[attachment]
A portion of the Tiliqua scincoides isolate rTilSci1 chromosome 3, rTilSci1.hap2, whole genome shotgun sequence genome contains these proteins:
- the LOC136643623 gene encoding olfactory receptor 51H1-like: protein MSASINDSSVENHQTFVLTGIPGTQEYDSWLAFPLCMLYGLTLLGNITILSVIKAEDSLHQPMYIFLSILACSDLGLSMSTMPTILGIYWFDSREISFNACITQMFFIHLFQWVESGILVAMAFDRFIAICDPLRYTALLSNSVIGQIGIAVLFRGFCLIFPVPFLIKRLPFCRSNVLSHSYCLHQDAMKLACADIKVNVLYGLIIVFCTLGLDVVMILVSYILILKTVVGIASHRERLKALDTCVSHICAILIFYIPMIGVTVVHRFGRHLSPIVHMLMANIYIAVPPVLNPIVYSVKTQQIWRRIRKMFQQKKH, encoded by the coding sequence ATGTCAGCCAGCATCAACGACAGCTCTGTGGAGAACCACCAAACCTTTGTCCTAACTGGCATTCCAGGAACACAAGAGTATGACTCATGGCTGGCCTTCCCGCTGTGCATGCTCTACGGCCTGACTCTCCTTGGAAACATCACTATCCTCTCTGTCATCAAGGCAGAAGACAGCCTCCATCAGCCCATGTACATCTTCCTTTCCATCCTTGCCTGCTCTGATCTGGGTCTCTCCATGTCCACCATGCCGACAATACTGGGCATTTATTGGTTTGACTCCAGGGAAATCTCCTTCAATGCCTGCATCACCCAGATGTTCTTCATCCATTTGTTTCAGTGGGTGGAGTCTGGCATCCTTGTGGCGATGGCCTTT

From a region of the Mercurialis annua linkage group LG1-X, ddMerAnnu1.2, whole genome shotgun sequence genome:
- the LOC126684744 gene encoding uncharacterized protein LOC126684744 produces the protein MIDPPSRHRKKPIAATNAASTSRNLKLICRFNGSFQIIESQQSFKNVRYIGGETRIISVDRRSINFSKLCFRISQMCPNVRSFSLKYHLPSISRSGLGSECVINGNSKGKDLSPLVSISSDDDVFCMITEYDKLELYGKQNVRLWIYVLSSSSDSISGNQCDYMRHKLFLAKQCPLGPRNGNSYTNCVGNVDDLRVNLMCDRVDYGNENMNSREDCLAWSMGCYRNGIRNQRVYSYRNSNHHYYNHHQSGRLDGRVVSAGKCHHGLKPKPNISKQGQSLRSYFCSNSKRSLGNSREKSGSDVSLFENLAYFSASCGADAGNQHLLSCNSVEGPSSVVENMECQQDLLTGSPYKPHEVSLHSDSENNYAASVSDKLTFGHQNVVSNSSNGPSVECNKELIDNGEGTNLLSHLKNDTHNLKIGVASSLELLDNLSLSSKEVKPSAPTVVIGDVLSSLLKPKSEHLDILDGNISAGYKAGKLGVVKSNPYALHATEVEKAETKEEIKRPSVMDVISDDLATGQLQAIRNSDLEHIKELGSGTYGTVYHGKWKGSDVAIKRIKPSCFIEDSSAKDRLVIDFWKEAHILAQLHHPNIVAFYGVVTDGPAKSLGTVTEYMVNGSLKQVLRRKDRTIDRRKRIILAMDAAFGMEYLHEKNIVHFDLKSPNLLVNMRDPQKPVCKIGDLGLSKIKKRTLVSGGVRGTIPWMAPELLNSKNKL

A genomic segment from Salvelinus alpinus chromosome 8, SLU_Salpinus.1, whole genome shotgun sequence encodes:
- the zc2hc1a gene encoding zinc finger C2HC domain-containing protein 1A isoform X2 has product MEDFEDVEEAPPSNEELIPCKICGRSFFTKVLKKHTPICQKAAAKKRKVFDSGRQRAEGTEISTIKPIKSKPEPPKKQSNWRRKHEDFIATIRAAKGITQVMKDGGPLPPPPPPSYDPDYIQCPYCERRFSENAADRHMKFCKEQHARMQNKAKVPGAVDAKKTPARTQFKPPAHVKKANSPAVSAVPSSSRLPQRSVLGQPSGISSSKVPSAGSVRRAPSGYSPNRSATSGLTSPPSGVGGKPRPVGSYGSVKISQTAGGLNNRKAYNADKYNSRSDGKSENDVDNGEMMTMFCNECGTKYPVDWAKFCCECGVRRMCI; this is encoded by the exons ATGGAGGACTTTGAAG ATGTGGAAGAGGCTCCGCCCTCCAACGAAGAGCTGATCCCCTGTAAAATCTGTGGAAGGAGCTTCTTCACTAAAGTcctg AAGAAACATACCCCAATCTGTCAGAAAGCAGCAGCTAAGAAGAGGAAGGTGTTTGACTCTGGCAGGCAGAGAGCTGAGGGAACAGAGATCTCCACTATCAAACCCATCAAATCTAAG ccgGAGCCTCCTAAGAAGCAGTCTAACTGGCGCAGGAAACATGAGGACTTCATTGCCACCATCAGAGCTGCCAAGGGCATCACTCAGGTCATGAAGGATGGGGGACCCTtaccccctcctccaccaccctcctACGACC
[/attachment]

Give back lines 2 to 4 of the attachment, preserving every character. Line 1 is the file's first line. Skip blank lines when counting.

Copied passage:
- the LOC136643623 gene encoding olfactory receptor 51H1-like: protein MSASINDSSVENHQTFVLTGIPGTQEYDSWLAFPLCMLYGLTLLGNITILSVIKAEDSLHQPMYIFLSILACSDLGLSMSTMPTILGIYWFDSREISFNACITQMFFIHLFQWVESGILVAMAFDRFIAICDPLRYTALLSNSVIGQIGIAVLFRGFCLIFPVPFLIKRLPFCRSNVLSHSYCLHQDAMKLACADIKVNVLYGLIIVFCTLGLDVVMILVSYILILKTVVGIASHRERLKALDTCVSHICAILIFYIPMIGVTVVHRFGRHLSPIVHMLMANIYIAVPPVLNPIVYSVKTQQIWRRIRKMFQQKKH, encoded by the coding sequence ATGTCAGCCAGCATCAACGACAGCTCTGTGGAGAACCACCAAACCTTTGTCCTAACTGGCATTCCAGGAACACAAGAGTATGACTCATGGCTGGCCTTCCCGCTGTGCATGCTCTACGGCCTGACTCTCCTTGGAAACATCACTATCCTCTCTGTCATCAAGGCAGAAGACAGCCTCCATCAGCCCATGTACATCTTCCTTTCCATCCTTGCCTGCTCTGATCTGGGTCTCTCCATGTCCACCATGCCGACAATACTGGGCATTTATTGGTTTGACTCCAGGGAAATCTCCTTCAATGCCTGCATCACCCAGATGTTCTTCATCCATTTGTTTCAGTGGGTGGAGTCTGGCATCCTTGTGGCGATGGCCTTT

From a region of the Mercurialis annua linkage group LG1-X, ddMerAnnu1.2, whole genome shotgun sequence genome:
- the LOC126684744 gene encoding uncharacterized protein LOC126684744 produces the protein MIDPPSRHRKKPIAATNAASTSRNLKLICRFNGSFQIIESQQSFKNVRYIGGETRIISVDRRSINFSKLCFRISQMCPNVRSFSLKYHLPSISRSGLGSECVINGNSKGKDLSPLVSISSDDDVFCMITEYDKLELYGKQNVRLWIYVLSSSSDSISGNQCDYMRHKLFLAKQCPLGPRNGNSYTNCVGNVDDLRVNLMCDRVDYGNENMNSREDCLAWSMGCYRNGIRNQRVYSYRNSNHHYYNHHQSGRLDGRVVSAGKCHHGLKPKPNISKQGQSLRSYFCSNSKRSLGNSREKSGSDVSLFENLAYFSASCGADAGNQHLLSCNSVEGPSSVVENMECQQDLLTGSPYKPHEVSLHSDSENNYAASVSDKLTFGHQNVVSNSSNGPSVECNKELIDNGEGTNLLSHLKNDTHNLKIGVASSLELLDNLSLSSKEVKPSAPTVVIGDVLSSLLKPKSEHLDILDGNISAGYKAGKLGVVKSNPYALHATEVEKAETKEEIKRPSVMDVISDDLATGQLQAIRNSDLEHIKELGSGTYGTVYHGKWKGSDVAIKRIKPSCFIEDSSAKDRLVIDFWKEAHILAQLHHPNIVAFYGVVTDGPAKSLGTVTEYMVNGSLKQVLRRKDRTIDRRKRIILAMDAAFGMEYLHEKNIVHFDLKSPNLLVNMRDPQKPVCKIGDLGLSKIKKRTLVSGGVRGTIPWMAPELLNSKNKL